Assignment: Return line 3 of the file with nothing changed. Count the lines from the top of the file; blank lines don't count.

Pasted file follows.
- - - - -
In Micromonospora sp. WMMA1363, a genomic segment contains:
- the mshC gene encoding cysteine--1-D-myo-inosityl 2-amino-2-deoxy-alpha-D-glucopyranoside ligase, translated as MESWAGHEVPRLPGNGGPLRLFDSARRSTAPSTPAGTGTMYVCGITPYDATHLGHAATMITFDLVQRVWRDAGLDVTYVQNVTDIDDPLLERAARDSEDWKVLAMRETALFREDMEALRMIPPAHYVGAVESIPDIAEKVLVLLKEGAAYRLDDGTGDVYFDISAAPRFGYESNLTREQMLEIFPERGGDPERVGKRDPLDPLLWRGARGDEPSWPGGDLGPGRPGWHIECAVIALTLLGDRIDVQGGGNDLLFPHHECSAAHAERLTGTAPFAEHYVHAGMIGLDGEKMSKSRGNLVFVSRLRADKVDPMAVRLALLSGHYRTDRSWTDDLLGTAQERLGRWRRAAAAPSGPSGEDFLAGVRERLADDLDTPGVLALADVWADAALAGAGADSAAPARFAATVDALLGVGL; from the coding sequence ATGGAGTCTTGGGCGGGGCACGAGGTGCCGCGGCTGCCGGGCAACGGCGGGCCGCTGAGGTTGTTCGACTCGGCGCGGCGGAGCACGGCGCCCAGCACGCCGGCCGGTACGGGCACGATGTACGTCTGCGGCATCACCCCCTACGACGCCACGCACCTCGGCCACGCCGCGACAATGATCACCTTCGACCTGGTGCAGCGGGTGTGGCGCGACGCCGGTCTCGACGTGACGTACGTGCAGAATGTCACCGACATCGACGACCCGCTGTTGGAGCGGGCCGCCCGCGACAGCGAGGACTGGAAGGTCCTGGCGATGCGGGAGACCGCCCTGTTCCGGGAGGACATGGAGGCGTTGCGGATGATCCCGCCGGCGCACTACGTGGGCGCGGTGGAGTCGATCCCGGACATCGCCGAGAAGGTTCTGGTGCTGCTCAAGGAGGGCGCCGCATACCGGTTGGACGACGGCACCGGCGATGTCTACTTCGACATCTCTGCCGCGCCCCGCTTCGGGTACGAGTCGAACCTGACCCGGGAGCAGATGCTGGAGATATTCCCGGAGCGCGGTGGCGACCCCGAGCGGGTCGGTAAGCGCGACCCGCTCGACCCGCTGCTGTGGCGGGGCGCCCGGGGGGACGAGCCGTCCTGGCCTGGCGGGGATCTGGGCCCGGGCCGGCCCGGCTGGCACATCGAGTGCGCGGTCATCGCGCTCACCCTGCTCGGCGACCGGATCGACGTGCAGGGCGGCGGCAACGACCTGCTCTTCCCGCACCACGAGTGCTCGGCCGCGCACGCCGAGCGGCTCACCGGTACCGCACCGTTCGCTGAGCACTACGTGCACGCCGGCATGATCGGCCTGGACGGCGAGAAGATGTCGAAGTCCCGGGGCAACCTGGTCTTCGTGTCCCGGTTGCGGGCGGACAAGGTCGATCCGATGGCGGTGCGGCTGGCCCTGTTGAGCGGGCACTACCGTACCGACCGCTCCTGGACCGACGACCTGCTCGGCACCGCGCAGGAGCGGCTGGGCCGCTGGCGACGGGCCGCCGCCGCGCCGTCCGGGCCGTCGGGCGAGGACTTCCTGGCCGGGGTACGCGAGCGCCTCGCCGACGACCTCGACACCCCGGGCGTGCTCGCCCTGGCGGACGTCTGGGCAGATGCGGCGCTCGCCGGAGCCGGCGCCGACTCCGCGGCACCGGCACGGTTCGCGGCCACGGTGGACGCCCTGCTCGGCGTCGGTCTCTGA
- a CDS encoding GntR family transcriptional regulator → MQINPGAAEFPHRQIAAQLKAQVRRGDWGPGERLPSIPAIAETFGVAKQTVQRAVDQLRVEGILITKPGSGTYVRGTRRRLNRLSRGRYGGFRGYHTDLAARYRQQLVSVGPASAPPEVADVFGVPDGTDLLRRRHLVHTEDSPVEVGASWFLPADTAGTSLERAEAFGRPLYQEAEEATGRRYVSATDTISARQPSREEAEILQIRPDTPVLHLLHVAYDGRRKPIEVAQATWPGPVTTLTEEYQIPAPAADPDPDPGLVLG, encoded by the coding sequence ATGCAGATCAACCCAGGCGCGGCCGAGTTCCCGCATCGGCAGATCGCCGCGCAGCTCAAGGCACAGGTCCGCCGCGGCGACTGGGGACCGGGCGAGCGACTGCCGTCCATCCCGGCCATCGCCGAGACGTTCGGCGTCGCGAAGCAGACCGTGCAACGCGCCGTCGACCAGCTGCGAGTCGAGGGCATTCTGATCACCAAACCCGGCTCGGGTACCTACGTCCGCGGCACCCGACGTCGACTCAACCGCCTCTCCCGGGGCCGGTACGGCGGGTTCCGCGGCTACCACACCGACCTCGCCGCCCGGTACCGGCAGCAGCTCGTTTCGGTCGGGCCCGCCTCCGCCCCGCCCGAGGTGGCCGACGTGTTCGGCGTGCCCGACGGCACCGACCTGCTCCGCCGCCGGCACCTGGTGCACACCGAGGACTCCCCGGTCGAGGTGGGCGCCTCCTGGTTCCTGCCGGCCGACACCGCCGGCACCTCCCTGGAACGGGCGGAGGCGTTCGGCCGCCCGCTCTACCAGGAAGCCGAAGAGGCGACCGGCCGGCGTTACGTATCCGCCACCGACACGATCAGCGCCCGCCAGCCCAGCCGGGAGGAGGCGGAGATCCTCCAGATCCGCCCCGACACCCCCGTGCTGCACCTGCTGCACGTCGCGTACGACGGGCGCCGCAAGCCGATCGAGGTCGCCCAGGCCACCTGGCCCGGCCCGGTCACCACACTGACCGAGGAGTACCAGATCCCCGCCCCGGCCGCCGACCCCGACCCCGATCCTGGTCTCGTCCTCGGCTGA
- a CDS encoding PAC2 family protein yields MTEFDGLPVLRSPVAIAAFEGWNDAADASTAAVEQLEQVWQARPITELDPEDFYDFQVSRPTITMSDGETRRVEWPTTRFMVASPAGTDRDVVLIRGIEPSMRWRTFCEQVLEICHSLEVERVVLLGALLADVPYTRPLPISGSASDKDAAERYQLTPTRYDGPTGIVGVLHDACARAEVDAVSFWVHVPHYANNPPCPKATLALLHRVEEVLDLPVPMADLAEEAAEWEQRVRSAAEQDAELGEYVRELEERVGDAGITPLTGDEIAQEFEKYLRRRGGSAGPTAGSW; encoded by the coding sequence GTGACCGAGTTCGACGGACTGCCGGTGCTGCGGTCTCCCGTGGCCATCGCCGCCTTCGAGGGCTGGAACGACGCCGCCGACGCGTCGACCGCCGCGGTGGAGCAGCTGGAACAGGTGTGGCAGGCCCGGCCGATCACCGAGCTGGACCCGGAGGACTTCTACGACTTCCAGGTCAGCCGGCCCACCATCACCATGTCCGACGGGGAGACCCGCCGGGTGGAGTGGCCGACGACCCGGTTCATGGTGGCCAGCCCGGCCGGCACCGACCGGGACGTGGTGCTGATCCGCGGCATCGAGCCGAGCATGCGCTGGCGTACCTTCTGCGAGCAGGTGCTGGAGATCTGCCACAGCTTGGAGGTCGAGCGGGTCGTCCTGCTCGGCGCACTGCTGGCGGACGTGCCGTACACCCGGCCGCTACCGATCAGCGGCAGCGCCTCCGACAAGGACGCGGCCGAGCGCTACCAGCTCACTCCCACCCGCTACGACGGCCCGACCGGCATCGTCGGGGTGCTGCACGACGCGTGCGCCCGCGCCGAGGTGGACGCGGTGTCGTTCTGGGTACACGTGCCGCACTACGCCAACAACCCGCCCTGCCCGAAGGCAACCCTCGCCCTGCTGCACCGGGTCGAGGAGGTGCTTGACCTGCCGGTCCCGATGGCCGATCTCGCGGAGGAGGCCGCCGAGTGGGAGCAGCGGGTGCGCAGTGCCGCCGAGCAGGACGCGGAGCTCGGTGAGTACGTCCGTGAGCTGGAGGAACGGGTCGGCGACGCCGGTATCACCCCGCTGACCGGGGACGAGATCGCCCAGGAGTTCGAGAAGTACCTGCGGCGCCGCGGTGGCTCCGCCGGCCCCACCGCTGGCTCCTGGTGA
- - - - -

- a CDS encoding GntR family transcriptional regulator → MQINPGAAEFPHRQIAAQLKAQVRRGDWGPGERLPSIPAIAETFGVAKQTVQRAVDQLRVEGILITKPGSGTYVRGTRRRLNRLSRGRYGGFRGYHTDLAARYRQQLVSVGPASAPPEVADVFGVPDGTDLLRRRHLVHTEDSPVEVGASWFLPADTAGTSLERAEAFGRPLYQEAEEATGRRYVSATDTISARQPSREEAEILQIRPDTPVLHLLHVAYDGRRKPIEVAQATWPGPVTTLTEEYQIPAPAADPDPDPGLVLG, encoded by the coding sequence ATGCAGATCAACCCAGGCGCGGCCGAGTTCCCGCATCGGCAGATCGCCGCGCAGCTCAAGGCACAGGTCCGCCGCGGCGACTGGGGACCGGGCGAGCGACTGCCGTCCATCCCGGCCATCGCCGAGACGTTCGGCGTCGCGAAGCAGACCGTGCAACGCGCCGTCGACCAGCTGCGAGTCGAGGGCATTCTGATCACCAAACCCGGCTCGGGTACCTACGTCCGCGGCACCCGACGTCGACTCAACCGCCTCTCCCGGGGCCGGTACGGCGGGTTCCGCGGCTACCACACCGACCTCGCCGCCCGGTACCGGCAGCAGCTCGTTTCGGTCGGGCCCGCCTCCGCCCCGCCCGAGGTGGCCGACGTGTTCGGCGTGCCCGACGGCACCGACCTGCTCCGCCGCCGGCACCTGGTGCACACCGAGGACTCCCCGGTCGAGGTGGGCGCCTCCTGGTTCCTGCCGGCCGACACCGCCGGCACCTCCCTGGAACGGGCGGAGGCGTTCGGCCGCCCGCTCTACCAGGAAGCCGAAGAGGCGACCGGCCGGCGTTACGTATCCGCCACCGACACGATCAGCGCCCGCCAGCCCAGCCGGGAGGAGGCGGAGATCCTCCAGATCCGCCCCGACACCCCCGTGCTGCACCTGCTGCACGTCGCGTACGACGGGCGCCGCAAGCCGATCGAGGTCGCCCAGGCCACCTGGCCCGGCCCGGTCACCACACTGACCGAGGAGTACCAGATCCCCGCCCCGGCCGCCGACCCCGACCCCGATCCTGGTCTCGTCCTCGGCTGA